If you’re a teacher, I’m sure you’ve had this experience. You teach a lesson with one group of students and it works great. The students are motivated and engaged. The technology works correctly. The activities you planned all make sense to the students and support their development. The students even laugh at your jokes. It’s like the clouds have opened up. The sun is shining down on your classroom and you can hear harps playing. Your lesson nailed it.
But then, you try the same lesson again. Instead of triumphant success, the lesson falls flat. Students get lost in your explanations or the technology isn’t working. Or maybe the students aren’t as motivated to learn or maybe they’re less engaged. For whatever reason, it’s as if a host of thunderclouds descended upon your class and you can hear the sound of a sad trombone playing. The lesson was a bitter failure.
I’m outlining these divergent experiences because they demonstrate the power of context. I’ve been thinking about the power of context a lot recently. Some of this was sparked by a keynote presentation I attended over the weekend. The Teaching Professor conference was held in Atlanta and the opening keynote was Dr. Stephen Chew, a psychology professor from Samford University. If you ever have a chance to see Dr. Chew speak, don’t miss it. He’s easily one of the most entertaining and interesting presenters ever. You will not be disappointed.
In his keynote presentation, Dr. Chew discussed some of the myths and buzzwords that are common in education. He led over a thousand educators through an active (and sometimes dissonant) analysis of different instructional beliefs and practices. As he wrapped up his presentation, Dr. Chew advised the group that cognitive science has taught us a lot about how people learn. But it was up to us as teachers to recognize the correct context with which to apply the concepts. For instance, something that might work in an elementary classroom would never work in a collegiate one. Working with first year students in a general education classroom is different than teaching seniors in an upper level course in their major. To be an effective educator, you need to consider a host of contextual factors as you plan and lead a lesson. In short, context matters.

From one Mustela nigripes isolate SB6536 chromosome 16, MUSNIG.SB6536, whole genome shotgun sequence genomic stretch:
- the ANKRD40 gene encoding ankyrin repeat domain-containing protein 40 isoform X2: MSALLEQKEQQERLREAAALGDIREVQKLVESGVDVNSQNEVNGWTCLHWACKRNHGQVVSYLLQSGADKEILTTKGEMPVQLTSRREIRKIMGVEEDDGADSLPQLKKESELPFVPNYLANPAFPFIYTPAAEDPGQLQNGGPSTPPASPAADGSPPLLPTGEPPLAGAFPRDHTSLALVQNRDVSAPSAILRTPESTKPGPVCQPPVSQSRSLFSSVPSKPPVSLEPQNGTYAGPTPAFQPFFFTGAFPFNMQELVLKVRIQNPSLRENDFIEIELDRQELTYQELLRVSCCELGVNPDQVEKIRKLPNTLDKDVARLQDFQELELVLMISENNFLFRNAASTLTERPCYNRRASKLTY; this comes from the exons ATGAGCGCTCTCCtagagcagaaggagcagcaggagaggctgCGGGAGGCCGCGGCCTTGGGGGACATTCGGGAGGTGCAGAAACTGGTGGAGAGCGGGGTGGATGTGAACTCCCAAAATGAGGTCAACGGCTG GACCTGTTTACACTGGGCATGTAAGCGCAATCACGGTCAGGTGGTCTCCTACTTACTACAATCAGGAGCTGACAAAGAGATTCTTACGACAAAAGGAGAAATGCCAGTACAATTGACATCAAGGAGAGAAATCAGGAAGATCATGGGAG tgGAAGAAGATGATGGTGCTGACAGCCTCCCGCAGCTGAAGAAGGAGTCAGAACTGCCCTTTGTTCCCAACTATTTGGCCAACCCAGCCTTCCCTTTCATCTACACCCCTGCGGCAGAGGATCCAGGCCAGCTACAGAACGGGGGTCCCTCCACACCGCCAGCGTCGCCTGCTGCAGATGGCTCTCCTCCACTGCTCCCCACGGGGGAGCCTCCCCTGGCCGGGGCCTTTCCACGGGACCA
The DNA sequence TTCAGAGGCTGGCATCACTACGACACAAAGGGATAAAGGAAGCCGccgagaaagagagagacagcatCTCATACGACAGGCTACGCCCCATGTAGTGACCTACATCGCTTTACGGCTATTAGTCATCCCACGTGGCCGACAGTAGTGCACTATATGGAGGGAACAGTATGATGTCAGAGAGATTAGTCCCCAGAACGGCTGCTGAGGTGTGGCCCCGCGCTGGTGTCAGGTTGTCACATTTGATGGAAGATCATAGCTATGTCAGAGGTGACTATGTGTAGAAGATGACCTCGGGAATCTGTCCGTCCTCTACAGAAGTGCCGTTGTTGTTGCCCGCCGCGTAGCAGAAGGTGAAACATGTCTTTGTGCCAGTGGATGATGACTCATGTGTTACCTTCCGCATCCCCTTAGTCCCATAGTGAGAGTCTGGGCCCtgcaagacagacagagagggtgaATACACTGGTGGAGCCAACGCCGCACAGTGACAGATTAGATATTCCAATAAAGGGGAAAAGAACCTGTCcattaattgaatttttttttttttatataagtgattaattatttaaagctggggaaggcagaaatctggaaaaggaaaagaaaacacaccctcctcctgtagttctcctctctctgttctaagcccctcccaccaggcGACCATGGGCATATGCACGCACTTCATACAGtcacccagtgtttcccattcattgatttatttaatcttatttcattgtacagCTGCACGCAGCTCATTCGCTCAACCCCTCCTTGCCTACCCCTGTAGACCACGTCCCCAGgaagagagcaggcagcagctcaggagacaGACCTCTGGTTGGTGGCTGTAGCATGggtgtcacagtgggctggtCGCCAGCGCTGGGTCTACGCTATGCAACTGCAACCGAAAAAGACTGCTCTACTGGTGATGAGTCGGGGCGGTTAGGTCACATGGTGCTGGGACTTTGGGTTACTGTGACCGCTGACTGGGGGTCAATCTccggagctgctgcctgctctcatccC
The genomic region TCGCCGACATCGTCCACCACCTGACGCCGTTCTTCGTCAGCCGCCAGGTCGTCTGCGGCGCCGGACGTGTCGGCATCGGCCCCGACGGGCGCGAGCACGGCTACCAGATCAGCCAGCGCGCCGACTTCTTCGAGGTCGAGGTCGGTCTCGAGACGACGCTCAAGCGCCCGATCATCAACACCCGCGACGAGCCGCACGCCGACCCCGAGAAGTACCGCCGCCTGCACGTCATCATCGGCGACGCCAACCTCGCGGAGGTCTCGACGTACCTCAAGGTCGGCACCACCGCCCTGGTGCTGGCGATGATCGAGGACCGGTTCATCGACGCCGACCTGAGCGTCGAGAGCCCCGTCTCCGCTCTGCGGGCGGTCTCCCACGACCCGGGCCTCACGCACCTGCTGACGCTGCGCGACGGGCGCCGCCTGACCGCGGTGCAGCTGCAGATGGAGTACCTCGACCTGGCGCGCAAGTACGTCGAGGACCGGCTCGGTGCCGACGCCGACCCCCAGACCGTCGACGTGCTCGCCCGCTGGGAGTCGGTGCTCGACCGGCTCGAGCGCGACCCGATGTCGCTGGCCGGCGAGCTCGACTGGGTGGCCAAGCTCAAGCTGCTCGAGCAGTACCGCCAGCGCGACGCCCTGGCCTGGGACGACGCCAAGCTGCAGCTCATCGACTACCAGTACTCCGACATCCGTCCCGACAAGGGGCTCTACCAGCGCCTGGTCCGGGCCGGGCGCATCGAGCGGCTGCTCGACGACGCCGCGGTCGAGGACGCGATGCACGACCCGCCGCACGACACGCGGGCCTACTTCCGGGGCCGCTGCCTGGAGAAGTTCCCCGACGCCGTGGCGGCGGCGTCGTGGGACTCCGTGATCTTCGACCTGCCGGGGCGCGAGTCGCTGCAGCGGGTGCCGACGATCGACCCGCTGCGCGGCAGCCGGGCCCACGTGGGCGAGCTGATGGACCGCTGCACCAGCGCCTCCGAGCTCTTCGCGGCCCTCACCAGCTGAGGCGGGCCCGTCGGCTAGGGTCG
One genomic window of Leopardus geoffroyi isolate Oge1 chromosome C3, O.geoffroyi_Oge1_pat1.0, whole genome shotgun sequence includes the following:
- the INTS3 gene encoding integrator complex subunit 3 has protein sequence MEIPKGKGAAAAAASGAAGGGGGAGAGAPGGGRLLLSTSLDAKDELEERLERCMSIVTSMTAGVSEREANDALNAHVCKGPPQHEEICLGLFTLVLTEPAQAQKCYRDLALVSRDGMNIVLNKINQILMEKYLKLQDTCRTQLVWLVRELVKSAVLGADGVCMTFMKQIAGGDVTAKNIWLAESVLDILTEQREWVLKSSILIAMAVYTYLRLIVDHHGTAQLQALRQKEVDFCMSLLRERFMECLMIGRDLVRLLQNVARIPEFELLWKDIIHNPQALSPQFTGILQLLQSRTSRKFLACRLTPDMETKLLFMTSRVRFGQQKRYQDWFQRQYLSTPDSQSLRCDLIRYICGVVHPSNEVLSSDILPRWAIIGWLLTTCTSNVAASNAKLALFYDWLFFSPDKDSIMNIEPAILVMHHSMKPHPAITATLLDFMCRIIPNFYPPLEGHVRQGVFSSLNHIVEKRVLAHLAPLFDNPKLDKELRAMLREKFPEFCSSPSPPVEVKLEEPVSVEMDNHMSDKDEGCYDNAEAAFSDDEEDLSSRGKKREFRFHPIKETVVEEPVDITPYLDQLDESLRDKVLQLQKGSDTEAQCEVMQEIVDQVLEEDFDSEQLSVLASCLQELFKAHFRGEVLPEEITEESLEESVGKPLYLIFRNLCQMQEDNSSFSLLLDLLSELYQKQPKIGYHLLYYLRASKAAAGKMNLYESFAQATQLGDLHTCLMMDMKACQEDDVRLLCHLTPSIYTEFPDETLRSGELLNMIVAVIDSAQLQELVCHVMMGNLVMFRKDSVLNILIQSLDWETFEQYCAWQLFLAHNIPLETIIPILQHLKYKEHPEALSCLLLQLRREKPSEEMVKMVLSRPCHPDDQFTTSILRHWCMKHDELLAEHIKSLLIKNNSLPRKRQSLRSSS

But this mantra doesn’t just apply to educators working in classrooms. As some readers may know, I lead the faculty development center at my institution. After working in the role for the last six years, I collaborated with a colleague to lead a session for new faculty developers at the Teaching Professor conference. While we provided a lot of different resources and suggestions for the attendees, one of the clear takeaways was that faculty developers needed to understand the context of the institution where they worked. Faculty development strategies that might work at a small liberal arts institution may not work at a large research university. Strategies that are effective at a community college may be less effective at a faith-based institution. Context matters.
One of the challenges I see is how we respond to these contextual factors. I worry that some may take this to mean that anything goes. Since we can’t control the contextual factors and can’t always predict the effectiveness of our work, the logic could go, why even try? We should just plan something, anything, and assign any failure to the context of the environment. But this shifts the locus of control away from our roles as educators.
From my perspective, recognizing the role that context can play makes our knowledge and expertise as educators so much more important. We need to be able to identify different constraints and plan accordingly. And be able to change course when we see a strategy isn’t being effective. While context definitely matters, pedagogical knowledge and experience matter more.